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The Second Coming Of Tony Abbott Might Well Be An Easter Miracle

On the verge of sleep I am startled awake by a violent thought: Tony Abbott is Jesus Christ. Politically, at least.

19/04/2017 10:45 AM AEST | Updated 19/04/2017 10:45 AM AEST
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"Will it be the greatest story ever told? Hardly. But it certainly gave me a start over Easter."

He's as good as dead, they said. His political voice silenced, his followers scattered -- rumours of an insider's betrayal. His crucifixion was excruciatingly public, with onlookers baying for vengeful justice.

But, what barely felt like days later, he rose again.

On the verge of sleep in the peaceful, full embrace of Easter with family, I am startled awake by a violent thought: Tony Abbott is Jesus Christ. Politically, at least.

Except, well, he's not quite back yet, is he? And indeed, all has been quiet(ish) on the Tony front for the past several weeks. But this may yet prove to be the Sunday night of the Abbott revival, for I fear that his time has yet to come, and that the currents continue to move in his favour.

Everything that Mr Abbott seems to have done recently has had the air of manifesto-setting. The otherwise forgettable essay collection, Making Australia Right, was memorable at least for the chance it gave Abbott to lay out his ongoing vision for a conservative Australia in a speech made for its launch, and the man seems to be in talks for another book of his own. If the latter is anything like the former, it too will see its basic agenda laughed at by the political gentry.

Everything that Mr Abbott seems to have done recently has had the air of manifesto-setting.

But the Tony I remember was always more dogged than to be put off by that. If he is prepared to hold his course, he may yet see his villain turn hero. There remains a strong isolationist movement in this country who wish Australia would just leave well alone and be left well alone.

Appealing to these voters has been the core of the Abbott manifesto, as it always has been (except, of course, when trying to garner broad support in federal elections). And as ever, it is exactly this that makes many of his political rivals sneer while energising his base.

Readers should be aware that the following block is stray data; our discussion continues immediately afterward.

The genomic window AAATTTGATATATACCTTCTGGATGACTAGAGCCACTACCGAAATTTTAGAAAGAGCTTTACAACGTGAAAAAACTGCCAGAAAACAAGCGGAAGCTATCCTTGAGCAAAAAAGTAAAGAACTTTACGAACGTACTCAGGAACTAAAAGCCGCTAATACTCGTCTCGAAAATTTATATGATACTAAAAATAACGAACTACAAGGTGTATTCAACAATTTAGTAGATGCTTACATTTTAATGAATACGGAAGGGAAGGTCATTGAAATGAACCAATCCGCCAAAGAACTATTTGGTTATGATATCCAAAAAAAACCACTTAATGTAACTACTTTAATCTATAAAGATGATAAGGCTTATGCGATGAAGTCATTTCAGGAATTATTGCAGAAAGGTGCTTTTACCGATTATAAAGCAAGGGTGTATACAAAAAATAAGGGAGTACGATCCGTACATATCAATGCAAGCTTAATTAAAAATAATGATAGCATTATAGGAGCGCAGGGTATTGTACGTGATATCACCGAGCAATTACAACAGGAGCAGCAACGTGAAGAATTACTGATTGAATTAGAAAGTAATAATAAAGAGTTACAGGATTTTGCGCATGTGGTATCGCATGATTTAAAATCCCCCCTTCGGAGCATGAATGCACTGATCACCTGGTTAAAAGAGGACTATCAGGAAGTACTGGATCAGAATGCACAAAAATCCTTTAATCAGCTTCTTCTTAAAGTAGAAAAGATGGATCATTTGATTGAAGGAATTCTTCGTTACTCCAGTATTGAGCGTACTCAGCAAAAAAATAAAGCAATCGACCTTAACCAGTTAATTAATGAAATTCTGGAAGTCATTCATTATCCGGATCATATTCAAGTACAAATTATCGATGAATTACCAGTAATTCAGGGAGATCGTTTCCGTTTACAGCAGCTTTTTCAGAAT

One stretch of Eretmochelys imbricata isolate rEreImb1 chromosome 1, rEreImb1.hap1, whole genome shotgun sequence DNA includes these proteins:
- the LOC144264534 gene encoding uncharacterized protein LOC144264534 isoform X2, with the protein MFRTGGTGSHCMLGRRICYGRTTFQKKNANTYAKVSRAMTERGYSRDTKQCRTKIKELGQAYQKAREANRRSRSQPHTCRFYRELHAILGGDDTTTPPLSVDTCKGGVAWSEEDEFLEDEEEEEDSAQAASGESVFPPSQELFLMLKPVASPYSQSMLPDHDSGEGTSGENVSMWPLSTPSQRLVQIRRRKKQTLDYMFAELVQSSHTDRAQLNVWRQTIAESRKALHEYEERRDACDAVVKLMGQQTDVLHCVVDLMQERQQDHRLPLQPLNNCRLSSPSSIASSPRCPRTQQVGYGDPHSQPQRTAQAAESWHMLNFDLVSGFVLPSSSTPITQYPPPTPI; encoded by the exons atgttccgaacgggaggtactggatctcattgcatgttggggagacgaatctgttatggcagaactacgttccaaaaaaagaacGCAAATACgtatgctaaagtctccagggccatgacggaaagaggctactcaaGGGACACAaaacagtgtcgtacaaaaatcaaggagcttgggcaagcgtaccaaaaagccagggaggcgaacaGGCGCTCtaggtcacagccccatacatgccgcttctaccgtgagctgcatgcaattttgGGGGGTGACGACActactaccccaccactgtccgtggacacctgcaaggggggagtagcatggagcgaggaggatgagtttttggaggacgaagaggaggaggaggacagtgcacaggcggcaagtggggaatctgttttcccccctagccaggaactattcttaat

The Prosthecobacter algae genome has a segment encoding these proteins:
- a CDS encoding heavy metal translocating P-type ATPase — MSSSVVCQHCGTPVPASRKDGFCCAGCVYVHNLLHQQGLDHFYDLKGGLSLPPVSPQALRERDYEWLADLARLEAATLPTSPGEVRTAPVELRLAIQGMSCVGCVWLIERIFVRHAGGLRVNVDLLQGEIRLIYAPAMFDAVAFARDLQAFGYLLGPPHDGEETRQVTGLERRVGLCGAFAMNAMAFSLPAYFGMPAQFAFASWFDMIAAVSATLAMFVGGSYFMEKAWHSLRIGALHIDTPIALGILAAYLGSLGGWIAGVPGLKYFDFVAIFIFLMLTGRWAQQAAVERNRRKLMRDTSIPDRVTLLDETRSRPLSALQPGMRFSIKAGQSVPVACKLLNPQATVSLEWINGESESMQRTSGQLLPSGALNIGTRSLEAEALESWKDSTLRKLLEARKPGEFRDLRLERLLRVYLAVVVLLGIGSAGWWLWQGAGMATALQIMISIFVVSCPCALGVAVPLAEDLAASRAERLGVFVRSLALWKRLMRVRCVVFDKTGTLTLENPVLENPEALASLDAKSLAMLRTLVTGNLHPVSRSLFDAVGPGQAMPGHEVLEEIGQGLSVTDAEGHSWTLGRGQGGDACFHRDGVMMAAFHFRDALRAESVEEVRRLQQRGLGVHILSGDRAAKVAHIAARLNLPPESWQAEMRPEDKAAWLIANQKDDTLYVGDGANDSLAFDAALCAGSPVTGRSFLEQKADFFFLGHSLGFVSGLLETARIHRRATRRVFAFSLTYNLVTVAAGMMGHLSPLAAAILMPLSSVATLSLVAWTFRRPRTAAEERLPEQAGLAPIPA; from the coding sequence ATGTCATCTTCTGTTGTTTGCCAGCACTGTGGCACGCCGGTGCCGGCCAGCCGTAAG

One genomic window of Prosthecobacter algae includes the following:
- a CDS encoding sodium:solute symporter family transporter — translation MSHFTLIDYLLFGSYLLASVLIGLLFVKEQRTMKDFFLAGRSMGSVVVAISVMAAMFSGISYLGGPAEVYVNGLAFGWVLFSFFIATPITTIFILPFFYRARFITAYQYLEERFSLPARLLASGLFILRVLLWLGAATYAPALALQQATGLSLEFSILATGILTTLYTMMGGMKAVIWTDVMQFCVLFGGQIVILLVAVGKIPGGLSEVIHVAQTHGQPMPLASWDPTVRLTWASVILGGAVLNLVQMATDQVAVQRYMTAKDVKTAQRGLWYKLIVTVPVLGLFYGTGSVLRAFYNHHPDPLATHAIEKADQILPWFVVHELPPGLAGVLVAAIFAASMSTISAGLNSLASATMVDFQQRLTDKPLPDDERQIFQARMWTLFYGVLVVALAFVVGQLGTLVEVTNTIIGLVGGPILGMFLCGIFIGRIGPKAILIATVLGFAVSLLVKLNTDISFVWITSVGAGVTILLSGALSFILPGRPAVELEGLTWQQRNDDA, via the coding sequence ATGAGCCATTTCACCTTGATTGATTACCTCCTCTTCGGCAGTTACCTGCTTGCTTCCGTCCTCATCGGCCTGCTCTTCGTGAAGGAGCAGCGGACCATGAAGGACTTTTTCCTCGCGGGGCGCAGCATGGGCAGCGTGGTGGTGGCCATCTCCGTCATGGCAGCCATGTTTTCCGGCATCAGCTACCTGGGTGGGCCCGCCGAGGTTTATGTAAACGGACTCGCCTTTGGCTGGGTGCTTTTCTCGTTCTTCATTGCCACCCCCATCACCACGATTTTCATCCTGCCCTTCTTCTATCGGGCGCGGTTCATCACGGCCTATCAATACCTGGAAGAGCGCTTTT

We are seeing repeatedly that international sentiment similarly sways to the insular. This is proved by the almost paradoxical double-negative of Trump's recent wild west intervention in the Middle East. Support for Trump on the right has waned -- if not revolted -- not necessarily because he has chosen to take action in Syria and Libya, but because he has chosen to not not intervene.

I suspect Mr Abbott is aware of all of this, and has been playing the long game from the start. There is a political sentiment in the air that has yet to receive proper representation in Australia, and that is where Mr Abbott's comeback will lie.

This proves at least that the populist right of America was not prepared to follow Trump on every one of his misadventures. In actuality, for those who have been paying attention, this is not a surprise at all, and also proves that there is no paradox. Their position has been steady.

They are also not unique: merely an Americanised version of that which has blossomed in many countries. In France, each of the four main presidential candidates seems to be standing in the same queue as the United Kingdom to renegotiate their place in Europe. Nominally their political allegiances are a shotgun spray across the entire political spectrum, but they are consistent in leading a refocusing of their country's perspective inwardly. French voters are overburdened with nationalistic candidates who stand as genuine candidates -- and who does Australia have? Pauline Hanson?

Australia has generally taken a lighter taste of political flavours that are a la mode overseas, but there is no reason to think this must always be the case. Certainly a far smaller number of asylum seekers created a far stronger reaction here than in many parts of Europe and elsewhere. Much room remains on our political landscape for someone to entice the sympathies of those who would see the establishment more aggressively pursue an overtly Australia first agenda.

Meanwhile, Australia's own deplorables -- must we call them that? -- continue to bide their time. But one gets the sense that they will become the real antagonists for Bill Shorten as the country lumbers towards another federal election cycle. At the very least, they will jostle, push, cajole and otherwise torment Malcolm 'bend-in-the-breeze' Turnbull into adopting more conservative positions.

I suspect Mr Abbott is aware of all of this, and has been playing the long game from the start. There is a political sentiment in the air that has yet to receive proper representation in Australia, and that is where Mr Abbott's comeback will lie.

And will it be the greatest story ever told? Hardly. But it certainly gave me a start over Easter.

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